The 25th annual O’Reilly Fall Nationals will feature some of the biggest names in racing, including John Force, Ashley Force-Hood, Larry Dixon, Tony Schumacher, Greg Anderson and more. The event is the third of six playoff events in the NHRA’s Countdown to 1 championship playoff system.
WHERE: Texas Motorplex, Ennis, Texas. Track is located on Hwy. 287, two miles west of Ennis, between Interstates 35 and 45.
WHEN: September 23-26, 2010.
WINNERS: 1986 winners: Don “Big Daddy” Garlits (TF), Kenny Bernstein (FC), Bob Glidden (PS).
2009 winners: Tony Schumacher (TF), Robert Hight (FC), Greg Anderson (PS).
SCHEDULE: Gates open at 10 a.m. on Thursday, Sept. 23 as sportsman qualifying runs between 10 a.m. – 6 p.m.; Gates open at 8:30 a.m. on Friday, Sept. 24 with sportsman qualifying starting at 8:30 a.m. and professional qualifying at 2:15 and 5:15 p.m.; Gates open at 7:30 a.m. on Saturday, Sept. 25 with sportsman eliminations starting at 8 a.m. and the final two professional qualifying sessions running at 11:15 a.m. and 2:30 p.m.; Gates open at 8:30 a.m. on Sunday, Sept. 26 with pre-race ceremonies starting at 10 a.m. and final professional eliminations starting at 11 a.m.. Complete schedule.
TICKETS: Tickets and merchandise are available 24 hours a day at www.texasmotorplex.com. Adult tickets range from $10-$370. Youth tickets (12 years old and under) range from $5-$33. Call (800) MOTORPLEX for more information.
CONTACT: Texas Motorplex: (972) 878-2641, (800) MOTORPLEX or www.texasmotorplex.com
NHRA Full Throttle champion John Force will be in the DFW area on Monday, Aug. 30 to make a special announcement about the 25th anniversary O’Reilly Auto Parts Super Start Fall Nationals! Stay tuned for details, but be sure and make plans to meet the champ and NHRA legend who is battling for another championship title.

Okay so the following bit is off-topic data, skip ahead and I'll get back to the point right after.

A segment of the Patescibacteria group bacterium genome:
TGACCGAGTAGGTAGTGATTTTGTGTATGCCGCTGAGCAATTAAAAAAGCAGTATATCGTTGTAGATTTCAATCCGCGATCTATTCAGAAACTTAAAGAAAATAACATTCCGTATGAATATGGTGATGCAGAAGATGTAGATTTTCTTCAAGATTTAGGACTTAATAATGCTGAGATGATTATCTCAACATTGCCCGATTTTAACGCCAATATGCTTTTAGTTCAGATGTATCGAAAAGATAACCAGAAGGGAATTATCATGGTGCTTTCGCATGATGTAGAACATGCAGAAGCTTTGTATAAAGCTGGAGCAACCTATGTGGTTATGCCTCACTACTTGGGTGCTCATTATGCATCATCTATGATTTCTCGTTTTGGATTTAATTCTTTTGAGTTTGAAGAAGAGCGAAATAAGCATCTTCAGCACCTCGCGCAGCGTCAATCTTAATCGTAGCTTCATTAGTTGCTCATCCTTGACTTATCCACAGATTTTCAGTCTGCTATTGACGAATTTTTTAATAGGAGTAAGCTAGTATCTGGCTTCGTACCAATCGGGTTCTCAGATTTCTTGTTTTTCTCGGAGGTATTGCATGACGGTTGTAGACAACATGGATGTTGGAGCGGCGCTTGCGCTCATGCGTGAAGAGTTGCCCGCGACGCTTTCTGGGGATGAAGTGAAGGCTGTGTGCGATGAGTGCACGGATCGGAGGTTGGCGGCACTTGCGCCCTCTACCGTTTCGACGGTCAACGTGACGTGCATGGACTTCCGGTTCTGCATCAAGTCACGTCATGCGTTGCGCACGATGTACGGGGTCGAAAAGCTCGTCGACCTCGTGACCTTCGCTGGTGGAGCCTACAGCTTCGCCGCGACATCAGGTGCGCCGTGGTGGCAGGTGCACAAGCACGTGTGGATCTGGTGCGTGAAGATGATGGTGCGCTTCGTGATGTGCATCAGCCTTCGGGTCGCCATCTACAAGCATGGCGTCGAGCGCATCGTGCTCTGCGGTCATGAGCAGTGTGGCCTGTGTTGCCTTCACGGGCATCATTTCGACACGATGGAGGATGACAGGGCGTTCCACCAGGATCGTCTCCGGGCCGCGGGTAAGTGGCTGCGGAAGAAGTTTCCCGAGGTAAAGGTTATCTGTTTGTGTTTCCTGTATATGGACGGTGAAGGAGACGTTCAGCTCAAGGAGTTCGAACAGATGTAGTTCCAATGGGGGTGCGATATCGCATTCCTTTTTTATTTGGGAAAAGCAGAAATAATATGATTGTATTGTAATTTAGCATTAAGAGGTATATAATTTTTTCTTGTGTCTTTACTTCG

The NHRA Full Throttle Series tour passes through 20 cities in all regions of the United States, bringing its excitement to millions each year. The events are four-day spectacles of color and speed, chrome and flash, ingenuity and engineering. NHRA will be at the famed Texas Motorplex for the 25th anniversary O’Reilly Auto Parts Super Start Fall Nationals, Sept. 23-26, 2010. Want to know what to expect? Here are some quick fun facts about the quickest and fastest form of motorsports on the planet.
Though every NHRA sanctioned track measures the same distance, each venue differs. For the uninitiated, here is what to expect when you head out for a day at the drags.
Unlike a typical three-hour football game or two-hour concert, NHRA drag racing is an all-day affair. The best advice for you as fans might well be the same advice given to the teams you’re coming to watch: Come early, stay late, and be prepared.
As you would for a ball game or a rock concert, plan ahead, beginning with your tickets. Get your tickets early! Go online at www.texasmotorplex.com or call the Motorplex at (800) MOTORPLEX. Buying ahead gives you a better choice of reserved seats, and you never know when you can take advantage of advance-ticket discounts ranging in amount and availability.
OK, you’ve got your tickets and your car is loaded with the essentials — a hat, sunglasses, earplugs, and a blanket (to sit on or bundle up with depending on the weather) — now what? Race-day attendance can be massive, so it’s a good idea to be early. The first round of Top Fuel, Funny Car, and Pro Stock eliminations on Sunday comprises 24 heats: the remainder of elimination rounds consists of 21. And that’s not counting the Pro Stock Motorcycle rounds. Miss the first round, and you’ve missed half the show.